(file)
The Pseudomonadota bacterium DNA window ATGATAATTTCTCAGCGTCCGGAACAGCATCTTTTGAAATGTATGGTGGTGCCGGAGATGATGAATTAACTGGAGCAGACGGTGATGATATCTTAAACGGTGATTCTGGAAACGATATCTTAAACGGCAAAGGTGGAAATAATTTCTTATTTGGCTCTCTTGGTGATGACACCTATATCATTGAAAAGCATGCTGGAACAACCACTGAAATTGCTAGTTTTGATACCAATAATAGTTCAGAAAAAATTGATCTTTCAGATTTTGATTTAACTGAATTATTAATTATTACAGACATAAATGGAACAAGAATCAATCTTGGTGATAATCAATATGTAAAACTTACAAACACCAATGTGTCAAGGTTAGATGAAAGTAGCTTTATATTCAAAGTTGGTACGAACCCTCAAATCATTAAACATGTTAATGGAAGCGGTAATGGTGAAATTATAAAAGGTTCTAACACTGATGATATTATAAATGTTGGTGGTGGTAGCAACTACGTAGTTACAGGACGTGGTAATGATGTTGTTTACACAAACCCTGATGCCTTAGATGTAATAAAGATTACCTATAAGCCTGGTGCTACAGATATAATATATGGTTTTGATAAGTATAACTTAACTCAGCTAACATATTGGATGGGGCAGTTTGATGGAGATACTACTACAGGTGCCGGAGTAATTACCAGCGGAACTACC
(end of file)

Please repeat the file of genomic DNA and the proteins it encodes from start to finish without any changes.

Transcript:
The Pseudomonadota bacterium DNA window ATGATAATTTCTCAGCGTCCGGAACAGCATCTTTTGAAATGTATGGTGGTGCCGGAGATGATGAATTAACTGGAGCAGACGGTGATGATATCTTAAACGGTGATTCTGGAAACGATATCTTAAACGGCAAAGGTGGAAATAATTTCTTATTTGGCTCTCTTGGTGATGACACCTATATCATTGAAAAGCATGCTGGAACAACCACTGAAATTGCTAGTTTTGATACCAATAATAGTTCAGAAAAAATTGATCTTTCAGATTTTGATTTAACTGAATTATTAATTATTACAGACATAAATGGAACAAGAATCAATCTTGGTGATAATCAATATGTAAAACTTACAAACACCAATGTGTCAAGGTTAGATGAAAGTAGCTTTATATTCAAAGTTGGTACGAACCCTCAAATCATTAAACATGTTAATGGAAGCGGTAATGGTGAAATTATAAAAGGTTCTAACACTGATGATATTATAAATGTTGGTGGTGGTAGCAACTACGTAGTTACAGGACGTGGTAATGATGTTGTTTACACAAACCCTGATGCCTTAGATGTAATAAAGATTACCTATAAGCCTGGTGCTACAGATATAATATATGGTTTTGATAAGTATAACTTAACTCAGCTAACATATTGGATGGGGCAGTTTGATGGAGATACTACTACAGGTGCCGGAGTAATTACCAGCGGAACTACC